3. Probably the man known to the Astorians as Jack Ramsay, because that name was tattooed on his left arm. His father had deserted or was shipwrecked from a British trading vessel—a very early one, judging from the man's apparent age. An Indian with red hair would have to have inherited genes for the trait from both parents. There are legends, apparently with some basis in fact, that a Spanish ship was shipwrecked in the area, perhaps in 1707, the survivors leaving both red-haired and black descendents, one of whom called himself Soto. Thus the redheaded man Lewis and Clark saw could have had European ancestry on both sides. Cox, 170–71; Franchère (AA), 51; Franchère (JV), 83; Coues (NLEH), 2:768 and n. 33; Ruby & Brown (CITC), 29; Cook, 31–40. (Return to text.)

 

4. About one-quarter of the remainder of the page is blank. (Return to text.)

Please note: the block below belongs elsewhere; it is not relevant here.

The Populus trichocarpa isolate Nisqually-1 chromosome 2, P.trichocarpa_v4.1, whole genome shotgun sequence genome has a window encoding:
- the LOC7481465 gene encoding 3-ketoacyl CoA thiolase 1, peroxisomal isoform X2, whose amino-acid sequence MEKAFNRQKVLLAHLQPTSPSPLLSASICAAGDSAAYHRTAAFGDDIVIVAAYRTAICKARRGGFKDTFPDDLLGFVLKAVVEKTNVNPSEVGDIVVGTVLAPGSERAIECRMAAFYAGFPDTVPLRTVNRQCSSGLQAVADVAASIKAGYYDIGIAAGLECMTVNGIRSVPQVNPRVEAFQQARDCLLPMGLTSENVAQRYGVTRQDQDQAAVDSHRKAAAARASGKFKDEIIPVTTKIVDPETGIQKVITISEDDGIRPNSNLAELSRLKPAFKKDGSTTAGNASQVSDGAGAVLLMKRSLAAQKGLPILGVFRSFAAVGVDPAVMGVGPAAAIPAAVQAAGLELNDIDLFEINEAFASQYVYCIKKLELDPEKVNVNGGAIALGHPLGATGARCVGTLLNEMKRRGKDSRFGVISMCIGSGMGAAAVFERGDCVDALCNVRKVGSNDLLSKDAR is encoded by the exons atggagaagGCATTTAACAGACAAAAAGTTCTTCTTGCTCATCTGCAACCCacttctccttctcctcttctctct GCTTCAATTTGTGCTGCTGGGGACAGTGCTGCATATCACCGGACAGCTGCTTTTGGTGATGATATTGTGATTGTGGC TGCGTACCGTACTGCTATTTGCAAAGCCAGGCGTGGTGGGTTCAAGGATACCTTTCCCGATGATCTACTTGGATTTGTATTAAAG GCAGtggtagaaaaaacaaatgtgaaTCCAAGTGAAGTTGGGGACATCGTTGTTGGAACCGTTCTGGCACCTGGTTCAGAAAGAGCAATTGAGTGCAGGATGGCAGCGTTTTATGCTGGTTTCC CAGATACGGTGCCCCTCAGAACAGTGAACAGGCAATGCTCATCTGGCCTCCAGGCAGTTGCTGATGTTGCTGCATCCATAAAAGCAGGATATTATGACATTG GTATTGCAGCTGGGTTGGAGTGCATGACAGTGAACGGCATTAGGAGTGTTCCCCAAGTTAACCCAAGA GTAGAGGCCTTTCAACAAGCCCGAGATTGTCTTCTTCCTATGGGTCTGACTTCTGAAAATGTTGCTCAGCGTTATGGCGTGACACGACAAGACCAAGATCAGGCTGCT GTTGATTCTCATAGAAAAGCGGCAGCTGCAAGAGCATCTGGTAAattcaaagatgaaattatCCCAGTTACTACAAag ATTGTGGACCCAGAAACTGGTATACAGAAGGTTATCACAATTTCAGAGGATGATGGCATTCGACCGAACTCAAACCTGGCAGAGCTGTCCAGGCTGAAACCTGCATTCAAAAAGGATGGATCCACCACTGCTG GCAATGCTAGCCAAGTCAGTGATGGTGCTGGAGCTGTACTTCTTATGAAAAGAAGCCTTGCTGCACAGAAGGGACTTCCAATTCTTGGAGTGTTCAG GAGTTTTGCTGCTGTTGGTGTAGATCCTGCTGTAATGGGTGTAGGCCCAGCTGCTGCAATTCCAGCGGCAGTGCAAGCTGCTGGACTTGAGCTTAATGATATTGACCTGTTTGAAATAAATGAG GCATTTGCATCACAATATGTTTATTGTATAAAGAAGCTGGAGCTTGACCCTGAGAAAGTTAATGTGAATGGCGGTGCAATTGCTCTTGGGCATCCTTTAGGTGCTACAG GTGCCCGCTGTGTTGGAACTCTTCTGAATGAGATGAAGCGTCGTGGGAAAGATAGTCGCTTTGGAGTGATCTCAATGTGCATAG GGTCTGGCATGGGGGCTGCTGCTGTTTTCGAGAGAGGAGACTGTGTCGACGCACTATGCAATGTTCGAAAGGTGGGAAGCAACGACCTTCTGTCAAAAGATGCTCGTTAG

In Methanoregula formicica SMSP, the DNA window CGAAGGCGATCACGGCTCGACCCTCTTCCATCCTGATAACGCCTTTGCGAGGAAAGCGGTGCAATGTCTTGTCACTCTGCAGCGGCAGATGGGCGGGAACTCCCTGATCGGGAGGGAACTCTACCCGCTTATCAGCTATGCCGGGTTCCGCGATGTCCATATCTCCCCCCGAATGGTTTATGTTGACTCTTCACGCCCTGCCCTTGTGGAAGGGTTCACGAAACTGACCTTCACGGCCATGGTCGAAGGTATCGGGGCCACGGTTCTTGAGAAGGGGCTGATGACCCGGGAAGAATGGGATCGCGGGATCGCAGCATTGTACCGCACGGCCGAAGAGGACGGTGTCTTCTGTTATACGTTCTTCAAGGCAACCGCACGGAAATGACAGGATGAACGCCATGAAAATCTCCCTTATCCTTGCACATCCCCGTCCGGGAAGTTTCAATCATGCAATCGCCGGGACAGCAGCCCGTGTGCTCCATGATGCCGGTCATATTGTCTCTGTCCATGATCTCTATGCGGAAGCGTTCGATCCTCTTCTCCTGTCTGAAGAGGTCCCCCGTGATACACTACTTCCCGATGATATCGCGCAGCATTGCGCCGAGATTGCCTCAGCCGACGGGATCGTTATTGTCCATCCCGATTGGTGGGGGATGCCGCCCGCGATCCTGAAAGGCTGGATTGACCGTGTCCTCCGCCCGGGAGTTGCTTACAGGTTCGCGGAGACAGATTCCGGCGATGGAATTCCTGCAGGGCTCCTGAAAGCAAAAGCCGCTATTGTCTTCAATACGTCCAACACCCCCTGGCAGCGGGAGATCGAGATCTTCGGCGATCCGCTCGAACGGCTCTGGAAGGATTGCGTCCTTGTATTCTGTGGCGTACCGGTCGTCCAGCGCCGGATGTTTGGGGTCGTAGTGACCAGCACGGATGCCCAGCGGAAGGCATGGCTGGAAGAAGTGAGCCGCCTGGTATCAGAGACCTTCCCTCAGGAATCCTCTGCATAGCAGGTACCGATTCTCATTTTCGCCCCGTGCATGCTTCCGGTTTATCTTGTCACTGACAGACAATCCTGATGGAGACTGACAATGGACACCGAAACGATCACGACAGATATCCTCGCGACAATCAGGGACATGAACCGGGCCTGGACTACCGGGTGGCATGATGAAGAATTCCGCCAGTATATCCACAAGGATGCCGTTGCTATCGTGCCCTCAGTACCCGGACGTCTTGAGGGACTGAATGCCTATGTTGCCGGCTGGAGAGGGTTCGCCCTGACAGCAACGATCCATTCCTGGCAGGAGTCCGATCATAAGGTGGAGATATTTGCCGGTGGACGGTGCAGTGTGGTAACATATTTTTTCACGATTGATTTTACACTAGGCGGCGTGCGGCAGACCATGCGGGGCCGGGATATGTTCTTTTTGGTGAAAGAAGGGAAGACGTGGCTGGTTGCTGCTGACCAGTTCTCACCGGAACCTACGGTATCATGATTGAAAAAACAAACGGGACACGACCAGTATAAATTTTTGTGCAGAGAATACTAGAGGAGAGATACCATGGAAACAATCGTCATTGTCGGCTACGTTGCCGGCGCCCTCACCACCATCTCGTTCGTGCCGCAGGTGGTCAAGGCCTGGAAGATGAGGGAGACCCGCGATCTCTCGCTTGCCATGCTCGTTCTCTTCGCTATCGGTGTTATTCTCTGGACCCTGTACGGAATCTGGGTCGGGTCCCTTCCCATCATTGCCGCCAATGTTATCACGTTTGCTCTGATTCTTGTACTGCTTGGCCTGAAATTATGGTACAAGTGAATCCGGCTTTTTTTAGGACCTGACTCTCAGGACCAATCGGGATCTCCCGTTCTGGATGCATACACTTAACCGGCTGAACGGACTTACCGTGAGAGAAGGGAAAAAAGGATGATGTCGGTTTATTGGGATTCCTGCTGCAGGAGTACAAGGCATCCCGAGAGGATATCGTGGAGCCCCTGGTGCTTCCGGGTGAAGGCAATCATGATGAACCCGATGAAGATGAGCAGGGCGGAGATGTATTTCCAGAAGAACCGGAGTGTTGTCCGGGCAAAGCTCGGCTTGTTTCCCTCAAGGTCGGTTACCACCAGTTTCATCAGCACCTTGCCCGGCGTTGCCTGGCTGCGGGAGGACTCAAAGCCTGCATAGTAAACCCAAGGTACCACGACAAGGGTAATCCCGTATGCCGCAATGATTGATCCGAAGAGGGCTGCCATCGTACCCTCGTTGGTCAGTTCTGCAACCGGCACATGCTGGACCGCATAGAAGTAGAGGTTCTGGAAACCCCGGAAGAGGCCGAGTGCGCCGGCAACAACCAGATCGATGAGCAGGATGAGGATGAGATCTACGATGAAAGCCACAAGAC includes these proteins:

5. They were Wahkiakums and Watlalas ("Skillutes"), reports Clark. (Return to text.)

 

6. Latrines. (Return to text.)

 

7. Clark identified them as Wahkiakums and Skillutes. The latter were probably Watlalas, an Upper Chinookan-language people living near the Cascades of the Columbia. (Return to text.)

 

8. Clark identified them as Wahkiakums and Skillutes. The latter were probably Watlalas, an Upper Chinookan–language people living near the Cascades of the Columbia. (Return to text.)

 

9. Latrines. (Return to text.)